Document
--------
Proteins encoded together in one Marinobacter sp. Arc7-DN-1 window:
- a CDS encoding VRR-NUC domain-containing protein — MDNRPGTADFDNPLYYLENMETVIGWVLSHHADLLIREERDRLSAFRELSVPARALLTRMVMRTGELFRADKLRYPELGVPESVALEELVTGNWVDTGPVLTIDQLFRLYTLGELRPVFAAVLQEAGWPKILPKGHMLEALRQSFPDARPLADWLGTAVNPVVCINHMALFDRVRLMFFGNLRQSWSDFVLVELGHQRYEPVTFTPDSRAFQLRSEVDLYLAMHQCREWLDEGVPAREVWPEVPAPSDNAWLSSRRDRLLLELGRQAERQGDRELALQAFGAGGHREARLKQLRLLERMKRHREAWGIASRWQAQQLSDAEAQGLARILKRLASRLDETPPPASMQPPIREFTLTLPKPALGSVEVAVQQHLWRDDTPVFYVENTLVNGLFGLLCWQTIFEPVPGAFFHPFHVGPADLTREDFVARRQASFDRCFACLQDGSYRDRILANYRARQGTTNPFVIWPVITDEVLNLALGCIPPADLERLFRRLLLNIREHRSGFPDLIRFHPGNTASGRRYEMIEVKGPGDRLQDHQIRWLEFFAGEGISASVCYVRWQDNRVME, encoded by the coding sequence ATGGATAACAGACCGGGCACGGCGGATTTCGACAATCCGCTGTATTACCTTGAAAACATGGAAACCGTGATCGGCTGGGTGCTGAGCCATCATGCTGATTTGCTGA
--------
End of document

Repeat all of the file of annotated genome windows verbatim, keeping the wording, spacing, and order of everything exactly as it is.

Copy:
Proteins encoded together in one Marinobacter sp. Arc7-DN-1 window:
- a CDS encoding VRR-NUC domain-containing protein — MDNRPGTADFDNPLYYLENMETVIGWVLSHHADLLIREERDRLSAFRELSVPARALLTRMVMRTGELFRADKLRYPELGVPESVALEELVTGNWVDTGPVLTIDQLFRLYTLGELRPVFAAVLQEAGWPKILPKGHMLEALRQSFPDARPLADWLGTAVNPVVCINHMALFDRVRLMFFGNLRQSWSDFVLVELGHQRYEPVTFTPDSRAFQLRSEVDLYLAMHQCREWLDEGVPAREVWPEVPAPSDNAWLSSRRDRLLLELGRQAERQGDRELALQAFGAGGHREARLKQLRLLERMKRHREAWGIASRWQAQQLSDAEAQGLARILKRLASRLDETPPPASMQPPIREFTLTLPKPALGSVEVAVQQHLWRDDTPVFYVENTLVNGLFGLLCWQTIFEPVPGAFFHPFHVGPADLTREDFVARRQASFDRCFACLQDGSYRDRILANYRARQGTTNPFVIWPVITDEVLNLALGCIPPADLERLFRRLLLNIREHRSGFPDLIRFHPGNTASGRRYEMIEVKGPGDRLQDHQIRWLEFFAGEGISASVCYVRWQDNRVME, encoded by the coding sequence ATGGATAACAGACCGGGCACGGCGGATTTCGACAATCCGCTGTATTACCTTGAAAACATGGAAACCGTGATCGGCTGGGTGCTGAGCCATCATGCTGATTTGCTGA